This bottle, or the bottom third of this bottle (as it were), was a gift from my wife's grandfather, Jack. I'm the only one who drinks scotch with him, and he doesn't like having too much of it in the house. Jack's brother buys him two bottles of scotch every year: one for his birthday and one for Christmas. Every few months, Jack brings me a bottle, or half a bottle, or in this case a third of a bottle, because he wants to open a different one. I'm all too happy to oblige him. I've sipped this one with him intermittently since July, but it only came into my possession this past Saturday, so I'm only now doing a critical assessment. My scoring of this bottle is probably a bit on the high side, as the previous months' experience of sipping this one while chatting with Jack makes the whisky that much more enjoyable.
Glenlivet, sorry THE Glenlivet's 15 Year Old expression is finished in French Limousin Oak. This oak is often used for maturing cognac. How long in Limousin Oak, as opposed to ex-bourbon? Your guess is as good as mine.The idea is to imbue the whisky with rich fruity notes, and sweet spices, according to THE Glenlivet's website. So let's see what I can find.
- Nose (undiluted): light, floral, vanilla, peaches, apricots
- Palate (undiluted): very soft arrival, light bodied, peaches, almonds, vanilla
- Finish: short to medium length, icing sugar, meringues, more peaches, then drying, with a malted barley note lingering for just a moment.
Bottled at 40% abv, this does not need water. It's a very light and subtle whisky. It's agreeable and inoffensive. A casual drinker would definitely classify it as SMOOOOOOOOOOOOOTH. This whisky is unlikely to elicit any kind of strong reaction, which would make it ideal for someone new to malt whisky. It's also one you could serve to a large group of people without worrying about peat, smoke, or even big sherry (possibly sulphuric) flavours. However, I don't want to sound condescending. This is a well-made malt whisky. There are no off flavours, the texture is silky, and the whole experience is satisfying. If it were priced more reasonably, it would be the ideal whisky for casual sipping with company.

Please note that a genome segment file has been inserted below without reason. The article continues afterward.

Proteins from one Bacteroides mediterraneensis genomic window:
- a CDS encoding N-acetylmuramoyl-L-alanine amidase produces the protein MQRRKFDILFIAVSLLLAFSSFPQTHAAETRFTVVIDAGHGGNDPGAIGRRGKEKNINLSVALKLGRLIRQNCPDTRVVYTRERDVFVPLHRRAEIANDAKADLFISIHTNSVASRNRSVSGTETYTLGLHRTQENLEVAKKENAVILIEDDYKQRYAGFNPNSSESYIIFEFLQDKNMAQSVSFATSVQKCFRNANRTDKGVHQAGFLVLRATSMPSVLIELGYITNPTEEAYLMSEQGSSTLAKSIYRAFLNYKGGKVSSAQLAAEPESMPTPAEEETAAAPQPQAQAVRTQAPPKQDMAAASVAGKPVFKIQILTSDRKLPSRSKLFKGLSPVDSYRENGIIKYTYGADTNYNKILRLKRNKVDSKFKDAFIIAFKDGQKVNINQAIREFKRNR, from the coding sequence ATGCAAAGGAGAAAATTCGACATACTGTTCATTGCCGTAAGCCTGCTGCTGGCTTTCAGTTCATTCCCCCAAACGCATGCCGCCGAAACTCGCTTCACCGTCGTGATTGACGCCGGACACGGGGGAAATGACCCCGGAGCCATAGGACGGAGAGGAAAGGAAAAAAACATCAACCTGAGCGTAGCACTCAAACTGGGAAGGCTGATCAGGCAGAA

@OdysseusUnbound I agree. At $50-60 it would be worth keeping a bottle on hand, but it’s closer to $80 here with taxes and well off my radar. And you did use the dreaded S word in your description.
I also inherited a partial bottle of this once, but from a guy named John instead of Jack.
I really disliked it. Not because it was weak or ubersmooth or forgettable. But because of that spice! I remember the taste of (apparently) that limousin oak being rather overpowering, and not at all to my taste.
It's one of the reasons I've never taken a spin on Compass Box's Spice Tree, as I imagine it tasting the same.